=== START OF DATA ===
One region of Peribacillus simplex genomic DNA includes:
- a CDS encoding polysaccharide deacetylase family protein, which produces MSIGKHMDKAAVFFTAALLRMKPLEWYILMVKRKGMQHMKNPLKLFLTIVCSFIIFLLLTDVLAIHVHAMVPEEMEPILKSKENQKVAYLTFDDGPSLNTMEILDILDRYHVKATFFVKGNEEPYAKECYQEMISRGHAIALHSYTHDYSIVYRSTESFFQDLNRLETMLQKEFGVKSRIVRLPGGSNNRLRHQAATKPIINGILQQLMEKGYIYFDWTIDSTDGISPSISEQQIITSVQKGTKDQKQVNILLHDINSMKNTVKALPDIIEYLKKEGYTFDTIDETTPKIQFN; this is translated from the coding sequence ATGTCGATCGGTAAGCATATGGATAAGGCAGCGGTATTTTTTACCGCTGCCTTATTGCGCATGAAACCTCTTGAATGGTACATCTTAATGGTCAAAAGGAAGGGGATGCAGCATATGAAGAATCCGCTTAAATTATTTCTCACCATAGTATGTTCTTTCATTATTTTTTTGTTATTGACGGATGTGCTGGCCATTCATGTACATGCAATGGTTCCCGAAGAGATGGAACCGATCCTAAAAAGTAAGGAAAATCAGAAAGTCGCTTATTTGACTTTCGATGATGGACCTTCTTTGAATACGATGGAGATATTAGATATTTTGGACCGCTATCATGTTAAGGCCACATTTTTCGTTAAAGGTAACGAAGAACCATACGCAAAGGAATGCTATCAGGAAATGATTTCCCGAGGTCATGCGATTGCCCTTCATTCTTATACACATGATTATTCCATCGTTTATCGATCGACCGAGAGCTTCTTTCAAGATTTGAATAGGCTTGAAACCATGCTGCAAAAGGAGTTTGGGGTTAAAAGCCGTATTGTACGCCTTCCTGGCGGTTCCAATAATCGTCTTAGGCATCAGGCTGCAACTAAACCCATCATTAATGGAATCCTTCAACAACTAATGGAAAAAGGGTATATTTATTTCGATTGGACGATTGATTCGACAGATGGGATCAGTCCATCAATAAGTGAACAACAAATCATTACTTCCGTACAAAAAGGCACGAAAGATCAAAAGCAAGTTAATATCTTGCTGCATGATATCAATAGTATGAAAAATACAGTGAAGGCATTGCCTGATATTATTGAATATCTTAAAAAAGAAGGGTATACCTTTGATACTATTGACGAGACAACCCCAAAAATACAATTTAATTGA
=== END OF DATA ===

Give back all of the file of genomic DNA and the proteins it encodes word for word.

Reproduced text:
One region of Peribacillus simplex genomic DNA includes:
- a CDS encoding polysaccharide deacetylase family protein, which produces MSIGKHMDKAAVFFTAALLRMKPLEWYILMVKRKGMQHMKNPLKLFLTIVCSFIIFLLLTDVLAIHVHAMVPEEMEPILKSKENQKVAYLTFDDGPSLNTMEILDILDRYHVKATFFVKGNEEPYAKECYQEMISRGHAIALHSYTHDYSIVYRSTESFFQDLNRLETMLQKEFGVKSRIVRLPGGSNNRLRHQAATKPIINGILQQLMEKGYIYFDWTIDSTDGISPSISEQQIITSVQKGTKDQKQVNILLHDINSMKNTVKALPDIIEYLKKEGYTFDTIDETTPKIQFN; this is translated from the coding sequence ATGTCGATCGGTAAGCATATGGATAAGGCAGCGGTATTTTTTACCGCTGCCTTATTGCGCATGAAACCTCTTGAATGGTACATCTTAATGGTCAAAAGGAAGGGGATGCAGCATATGAAGAATCCGCTTAAATTATTTCTCACCATAGTATGTTCTTTCATTATTTTTTTGTTATTGACGGATGTGCTGGCCATTCATGTACATGCAATGGTTCCCGAAGAGATGGAACCGATCCTAAAAAGTAAGGAAAATCAGAAAGTCGCTTATTTGACTTTCGATGATGGACCTTCTTTGAATACGATGGAGATATTAGATATTTTGGACCGCTATCATGTTAAGGCCACATTTTTCGTTAAAGGTAACGAAGAACCATACGCAAAGGAATGCTATCAGGAAATGATTTCCCGAGGTCATGCGATTGCCCTTCATTCTTATACACATGATTATTCCATCGTTTATCGATCGACCGAGAGCTTCTTTCAAGATTTGAATAGGCTTGAAACCATGCTGCAAAAGGAGTTTGGGGTTAAAAGCCGTATTGTACGCCTTCCTGGCGGTTCCAATAATCGTCTTAGGCATCAGGCTGCAACTAAACCCATCATTAATGGAATCCTTCAACAACTAATGGAAAAAGGGTATATTTATTTCGATTGGACGATTGATTCGACAGATGGGATCAGTCCATCAATAAGTGAACAACAAATCATTACTTCCGTACAAAAAGGCACGAAAGATCAAAAGCAAGTTAATATCTTGCTGCATGATATCAATAGTATGAAAAATACAGTGAAGGCATTGCCTGATATTATTGAATATCTTAAAAAAGAAGGGTATACCTTTGATACTATTGACGAGACAACCCCAAAAATACAATTTAATTGA